Matthew, chapters 6 & 7

“For where your treasure is, there your heart will be also.”
~Matthew 6:21

What do you value most in life? What consumes the greater part of your time and effort?
Although Jesus did not have wealth or a prominent career, he was obviously successful in carrying out his life’s work.
Doing his father’s will was in his heart, and he found happiness in teaching others God’s kingdom message. (Acts 20:35)
If we were to focus our resources on selfish pursuits, we would probably eventually find them to be vain and unsatisfying. (Eccl. 2:11)
But if we guard our hearts from selfish desires and follow Christ’s example of selflessness, we will discover the happiness that only God can give, while successfully securing our future. (1 Ti. 6:18,19)

Ezekiel, chapters 28-31

“I will cause a horn to sprout for the house of Israel,* and I will give you an opportunity to speak among them […].
*(endow the house of Israel with strength)”
~Ezekiel 29:21

The “horn” metaphor in this passage is meant to illustrate God giving strength to his people. (1 Sam. 2:10)
Although speaking God’s message is a privilege, there are times when we may feel tired and discouraged.
When we feel that way, we rely on God’s power which is “beyond what is normal” to fulfill our ministry. (2 Cor. 4:7; 2 Tim. 4:5)
We do so by praying to him for strength, following Christ’s cheerful example, and by leaving our problems in God’s hands. (1 Sam. 1:10, 18; Acts 20:35)

Jeremiah, chapters 44-48

“The sword of Jehovah!
How long will you not be quiet?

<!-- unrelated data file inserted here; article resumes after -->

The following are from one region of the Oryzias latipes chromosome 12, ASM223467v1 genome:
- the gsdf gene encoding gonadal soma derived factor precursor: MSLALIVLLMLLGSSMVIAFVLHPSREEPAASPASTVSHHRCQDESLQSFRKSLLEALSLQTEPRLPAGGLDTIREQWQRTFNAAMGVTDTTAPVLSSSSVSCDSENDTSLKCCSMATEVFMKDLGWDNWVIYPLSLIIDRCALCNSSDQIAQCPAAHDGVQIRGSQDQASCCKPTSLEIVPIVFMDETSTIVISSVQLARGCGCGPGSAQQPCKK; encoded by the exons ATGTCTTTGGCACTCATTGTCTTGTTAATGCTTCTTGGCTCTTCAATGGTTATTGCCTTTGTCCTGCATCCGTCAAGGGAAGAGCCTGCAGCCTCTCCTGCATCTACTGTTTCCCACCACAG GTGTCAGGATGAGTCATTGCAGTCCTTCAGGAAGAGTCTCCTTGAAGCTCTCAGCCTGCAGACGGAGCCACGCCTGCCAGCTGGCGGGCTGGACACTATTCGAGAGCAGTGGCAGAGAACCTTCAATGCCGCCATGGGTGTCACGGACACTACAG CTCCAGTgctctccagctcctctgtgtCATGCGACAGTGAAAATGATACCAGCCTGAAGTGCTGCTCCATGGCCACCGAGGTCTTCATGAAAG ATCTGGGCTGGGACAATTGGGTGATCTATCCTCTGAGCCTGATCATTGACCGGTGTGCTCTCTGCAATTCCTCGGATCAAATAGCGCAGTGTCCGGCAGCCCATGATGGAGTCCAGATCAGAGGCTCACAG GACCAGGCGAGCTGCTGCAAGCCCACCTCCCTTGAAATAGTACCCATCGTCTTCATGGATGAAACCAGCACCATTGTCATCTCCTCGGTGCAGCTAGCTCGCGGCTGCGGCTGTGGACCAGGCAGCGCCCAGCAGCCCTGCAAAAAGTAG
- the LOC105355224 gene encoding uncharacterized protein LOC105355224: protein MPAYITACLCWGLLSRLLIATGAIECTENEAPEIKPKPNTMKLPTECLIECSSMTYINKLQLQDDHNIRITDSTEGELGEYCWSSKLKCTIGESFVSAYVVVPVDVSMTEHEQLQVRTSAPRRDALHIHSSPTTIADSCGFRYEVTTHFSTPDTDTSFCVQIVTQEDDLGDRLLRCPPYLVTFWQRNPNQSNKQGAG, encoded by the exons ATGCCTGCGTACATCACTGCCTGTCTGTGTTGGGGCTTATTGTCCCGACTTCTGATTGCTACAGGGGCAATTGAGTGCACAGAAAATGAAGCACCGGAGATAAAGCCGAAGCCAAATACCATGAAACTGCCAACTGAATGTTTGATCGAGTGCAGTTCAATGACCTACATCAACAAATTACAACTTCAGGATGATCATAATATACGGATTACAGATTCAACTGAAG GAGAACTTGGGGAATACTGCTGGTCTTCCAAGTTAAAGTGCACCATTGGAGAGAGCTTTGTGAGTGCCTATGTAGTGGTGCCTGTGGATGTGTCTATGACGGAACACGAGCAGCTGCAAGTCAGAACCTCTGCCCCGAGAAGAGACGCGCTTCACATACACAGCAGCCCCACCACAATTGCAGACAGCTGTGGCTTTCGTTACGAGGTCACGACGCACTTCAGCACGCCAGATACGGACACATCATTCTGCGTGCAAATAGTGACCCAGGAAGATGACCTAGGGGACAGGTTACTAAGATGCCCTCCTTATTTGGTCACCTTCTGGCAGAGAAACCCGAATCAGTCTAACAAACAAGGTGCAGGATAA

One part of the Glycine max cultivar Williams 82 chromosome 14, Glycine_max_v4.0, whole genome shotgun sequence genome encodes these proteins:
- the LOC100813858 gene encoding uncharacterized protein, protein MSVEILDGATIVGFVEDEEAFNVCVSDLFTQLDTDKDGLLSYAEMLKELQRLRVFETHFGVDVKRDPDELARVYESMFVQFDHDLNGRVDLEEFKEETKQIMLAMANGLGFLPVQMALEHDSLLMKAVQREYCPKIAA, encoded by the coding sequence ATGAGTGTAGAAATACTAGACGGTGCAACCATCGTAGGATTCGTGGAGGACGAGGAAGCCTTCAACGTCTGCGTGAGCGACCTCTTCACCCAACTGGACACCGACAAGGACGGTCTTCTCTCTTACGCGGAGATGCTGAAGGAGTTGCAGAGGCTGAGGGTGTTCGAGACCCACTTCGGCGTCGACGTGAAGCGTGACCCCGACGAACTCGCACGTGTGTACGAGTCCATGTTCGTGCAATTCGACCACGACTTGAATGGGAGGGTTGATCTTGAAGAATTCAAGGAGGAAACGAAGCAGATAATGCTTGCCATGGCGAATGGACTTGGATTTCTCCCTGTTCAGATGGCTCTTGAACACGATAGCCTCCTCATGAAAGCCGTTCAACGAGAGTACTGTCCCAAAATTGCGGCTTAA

Go back into your sheath.
Take your rest and be silent.
How can it be quiet
When Jehovah has given it a command?”
~Jeremiah 47:6,7

When God pronounces judgment against someone, his word is as good as done.
His word ‘does not return to him without results […] It will certainly accomplish whatever is his delight, and it will have success in what he sends it to do.’ (Isa. 55:10,11)
In contrast, us humans are subject to many circumstances, most of which are outside of our control, and many of our plans fail to come to fruition. (Jam. 4:13,14)
Bearing that in mind, the best way we can ensure our plans will be successful is if we commit our ways to Jehovah. (Ps. 37:5)
Circumstances will try our faith and patience, but God promises to bring about justice to those who serve him. (De. 32:10; Ps. 37:7-9)

2 Chronicles, chapters 10-14

“O Jehovah, it does not matter to you whether those you help are many or have no power […]”
~2 Chronicles 14:11

When the nation of Judah was attacked by Ethiopians, they were outnumbered at least 2 to 1.
King Asa did not turn to a pagan nation for help.
Instead, he relied on Jehovah:

“Help us, O Jehovah our God, for we are relying on you, and in your name we have come against this crowd.”

King Asa was convinced the best help he could get was only a prayer away because he had acted in accordance with God’s will throughout his kingship.
He knew Jehovah blesses those who serve him (2 Chron. 14:3-5).
More importantly, Asa considered it an attack not on his own sovereignty, but on Jehovah’s.
That is why he pleaded, “O Jehovah, you are our God. Do not let mortal man prevail against you,” (2 Chron. 14:11).
Jehovah intervened on their behalf and as a result, Judah was able to destroy its attackers (2 Chron. 14:12-15).
We can trust that Jehovah can and will hold his hand out to us when we face problems with solutions that are beyond us.
And when his people as a whole face a considerable threat, he defends them for the sake of his name and all it represents.
As a result, God’s people prevail even when odds are against them, so long as they demonstrate faith.